It’s 1892. After an incident in London society leaves Sarah Gilchrist shaken to her core and ostracised, she follows her dream of studying to be a doctor in Edinburgh. She spends her evenings helping in a hospital for the most needy in society. When a prostitute she has treated at the hospital turns up on the dissection slab, she starts to investigate, putting her reputation, friendships and even life at risk.
The concept for this book was cool. I like the strong female heroine, I like that she doesn’t treat herself as a victim, and it’s interesting to be looking and learning about the first women doctors, and hey, she’s a detective too. So far so ridiculous, so fun. And the story unfolded pretty cleverly. I really enjoyed her encounters with the many classes and types of people that she encountered: rich relatives, other students, the underclass and more. And the solution was pleasantly unexpected. But Gilchrist was completely anachronistically liberal, and frustration with that overshadows my memory of the book.
After running from a home that is no longer safe (after events of first book…) Vasya tries for adventure, determined to travel the world and see it’s wonders. But evil is on the loose and children are being stolen – and it seems she may be the only one who can stop it. With her ability to see and speak to spirits, her much-more-than-ordinary horse and her instinct she must try to discover what is happening and save Russia, battling evil, politics, convention and even her own family along the way.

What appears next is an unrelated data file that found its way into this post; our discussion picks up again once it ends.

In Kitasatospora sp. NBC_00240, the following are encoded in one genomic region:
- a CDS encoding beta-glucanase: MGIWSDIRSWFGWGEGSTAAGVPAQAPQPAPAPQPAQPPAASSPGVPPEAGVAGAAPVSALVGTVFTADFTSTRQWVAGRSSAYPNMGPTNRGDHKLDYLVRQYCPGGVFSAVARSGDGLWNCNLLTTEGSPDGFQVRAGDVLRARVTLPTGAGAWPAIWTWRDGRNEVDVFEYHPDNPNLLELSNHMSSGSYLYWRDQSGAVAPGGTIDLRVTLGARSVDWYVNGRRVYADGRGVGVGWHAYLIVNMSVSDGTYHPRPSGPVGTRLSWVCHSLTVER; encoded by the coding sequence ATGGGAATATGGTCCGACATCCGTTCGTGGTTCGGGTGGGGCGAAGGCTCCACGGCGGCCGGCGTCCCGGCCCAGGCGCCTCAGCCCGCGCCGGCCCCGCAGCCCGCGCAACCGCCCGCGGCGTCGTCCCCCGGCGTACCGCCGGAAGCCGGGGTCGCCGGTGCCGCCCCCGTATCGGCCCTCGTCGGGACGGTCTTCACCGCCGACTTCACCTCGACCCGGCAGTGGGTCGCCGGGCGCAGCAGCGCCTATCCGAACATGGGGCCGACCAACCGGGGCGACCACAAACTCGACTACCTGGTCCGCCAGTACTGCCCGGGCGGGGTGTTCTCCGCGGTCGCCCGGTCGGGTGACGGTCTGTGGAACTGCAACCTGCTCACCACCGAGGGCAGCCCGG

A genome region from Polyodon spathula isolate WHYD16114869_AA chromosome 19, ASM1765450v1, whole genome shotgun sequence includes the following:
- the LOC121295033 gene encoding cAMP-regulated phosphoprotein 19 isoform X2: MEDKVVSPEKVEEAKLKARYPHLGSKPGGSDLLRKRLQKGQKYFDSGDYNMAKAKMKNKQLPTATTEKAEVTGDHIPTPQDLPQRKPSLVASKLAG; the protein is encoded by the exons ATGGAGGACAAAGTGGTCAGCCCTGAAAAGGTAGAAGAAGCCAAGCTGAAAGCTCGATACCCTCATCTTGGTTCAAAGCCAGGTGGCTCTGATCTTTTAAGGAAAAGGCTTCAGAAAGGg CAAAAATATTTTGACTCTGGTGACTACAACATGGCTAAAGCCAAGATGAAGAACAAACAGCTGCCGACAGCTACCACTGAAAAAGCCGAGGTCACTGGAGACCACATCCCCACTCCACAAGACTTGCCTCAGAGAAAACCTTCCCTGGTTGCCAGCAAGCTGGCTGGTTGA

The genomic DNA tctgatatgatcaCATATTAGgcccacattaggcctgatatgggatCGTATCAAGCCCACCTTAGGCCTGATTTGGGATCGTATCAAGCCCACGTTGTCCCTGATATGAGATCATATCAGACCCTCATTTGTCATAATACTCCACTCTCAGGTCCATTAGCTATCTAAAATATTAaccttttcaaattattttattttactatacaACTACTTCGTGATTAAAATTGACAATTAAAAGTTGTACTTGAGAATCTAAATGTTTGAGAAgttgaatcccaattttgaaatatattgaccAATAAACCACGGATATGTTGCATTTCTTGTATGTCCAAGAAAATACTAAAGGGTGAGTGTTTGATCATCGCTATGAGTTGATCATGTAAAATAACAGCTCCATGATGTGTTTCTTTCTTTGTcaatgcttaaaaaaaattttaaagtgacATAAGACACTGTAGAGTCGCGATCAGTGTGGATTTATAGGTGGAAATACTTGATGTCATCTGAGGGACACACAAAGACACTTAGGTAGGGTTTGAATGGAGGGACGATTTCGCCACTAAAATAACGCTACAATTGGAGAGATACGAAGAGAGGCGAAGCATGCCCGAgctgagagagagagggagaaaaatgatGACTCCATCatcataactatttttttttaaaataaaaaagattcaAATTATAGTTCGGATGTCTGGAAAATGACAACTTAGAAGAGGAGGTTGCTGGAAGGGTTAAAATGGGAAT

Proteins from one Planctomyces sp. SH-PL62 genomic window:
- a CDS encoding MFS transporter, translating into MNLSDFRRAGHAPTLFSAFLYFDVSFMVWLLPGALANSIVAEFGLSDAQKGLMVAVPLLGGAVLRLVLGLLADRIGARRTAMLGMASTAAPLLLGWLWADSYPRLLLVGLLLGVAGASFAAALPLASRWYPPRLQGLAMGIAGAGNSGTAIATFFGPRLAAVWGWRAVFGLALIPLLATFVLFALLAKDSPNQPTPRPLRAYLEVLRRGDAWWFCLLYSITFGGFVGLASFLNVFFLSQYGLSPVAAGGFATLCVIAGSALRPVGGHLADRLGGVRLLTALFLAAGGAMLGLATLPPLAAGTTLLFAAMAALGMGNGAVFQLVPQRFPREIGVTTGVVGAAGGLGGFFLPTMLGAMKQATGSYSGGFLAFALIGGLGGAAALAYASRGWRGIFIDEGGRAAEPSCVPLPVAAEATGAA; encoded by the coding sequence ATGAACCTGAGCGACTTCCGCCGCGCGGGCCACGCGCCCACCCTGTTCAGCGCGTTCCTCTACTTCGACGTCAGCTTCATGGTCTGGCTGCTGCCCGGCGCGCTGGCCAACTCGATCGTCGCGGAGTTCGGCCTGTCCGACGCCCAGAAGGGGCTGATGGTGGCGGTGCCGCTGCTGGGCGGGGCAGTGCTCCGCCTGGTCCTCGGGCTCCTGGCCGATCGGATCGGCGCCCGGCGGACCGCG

The first book of this series, The Bear and the Nightingale, has been one of my very favourite books this year, so when I found out there was another one and I could read it I was ecstatic! And the sequel didn’t disappoint. It jumped straight back into the story and hurdled through adventure, character development and a twisting plot with a fantastic blend of the familiar and the new. The setting continues to entrance me; Vasya is a terrific heroine and basically there isn’t anything I don’t love about these books. And there will be more, hooray!
1987. Computer obsessed and low-achieving teenager Billy and his friends are desperate to get hold of a copy of Playboy with the famous pictures of Vanna White, but at fourteen it’s a challenge. Along with a local hooligan they make elaborate plans to break into the local convenience store, but it all depends on Billy getting the code from the shopkeeper’s overweight daughter. But as he spends time with her he not only realises she may be the only person who can help him win a computer game design competition, but that she may be more than just a friend…